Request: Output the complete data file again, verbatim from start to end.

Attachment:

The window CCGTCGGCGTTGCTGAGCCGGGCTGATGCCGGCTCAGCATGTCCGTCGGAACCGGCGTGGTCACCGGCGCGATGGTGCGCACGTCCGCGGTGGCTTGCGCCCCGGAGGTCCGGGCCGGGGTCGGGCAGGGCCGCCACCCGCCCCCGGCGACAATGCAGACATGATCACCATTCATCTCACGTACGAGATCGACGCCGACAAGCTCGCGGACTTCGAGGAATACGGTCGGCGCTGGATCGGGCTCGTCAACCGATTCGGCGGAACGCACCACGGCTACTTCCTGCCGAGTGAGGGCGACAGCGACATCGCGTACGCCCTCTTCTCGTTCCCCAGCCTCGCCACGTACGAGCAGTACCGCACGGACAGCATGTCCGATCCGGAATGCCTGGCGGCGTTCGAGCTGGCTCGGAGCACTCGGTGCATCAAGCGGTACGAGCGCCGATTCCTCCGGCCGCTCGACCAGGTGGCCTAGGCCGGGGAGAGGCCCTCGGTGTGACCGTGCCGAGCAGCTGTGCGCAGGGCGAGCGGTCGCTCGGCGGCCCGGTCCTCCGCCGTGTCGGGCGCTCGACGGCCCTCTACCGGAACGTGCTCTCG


The window CCGTCGGCGTTGCTGAGCCGGGCTGATGCCGGCTCAGCATGTCCGTCGGAACCGGCGTGGTCACCGGCGCGATGGTGCGCACGTCCGCGGTGGCTTGCGCCCCGGAGGTCCGGGCCGGGGTCGGGCAGGGCCGCCACCCGCCCCCGGCGACAATGCAGACATGATCACCATTCATCTCACGTACGAGATCGACGCCGACAAGCTCGCGGACTTCGAGGAATACGGTCGGCGCTGGATCGGGCTCGTCAACCGATTCGGCGGAACGCACCACGGCTACTTCCTGCCGAGTGAGGGCGACAGCGACATCGCGTACGCCCTCTTCTCGTTCCCCAGCCTCGCCACGTACGAGCAGTACCGCACGGACAGCATGTCCGATCCGGAATGCCTGGCGGCGTTCGAGCTGGCTCGGAGCACTCGGTGCATCAAGCGGTACGAGCGCCGATTCCTCCGGCCGCTCGACCAGGTGGCCTAGGCCGGGGAGAGGCCCTCGGTGTGACCGTGCCGAGCAGCTGTGCGCAGGGCGAGCGGTCGCTCGGCGGCCCGGTCCTCCGCCGTGTCGGGCGCTCGACGGCCCTCTACCGGAACGTGCTCTCG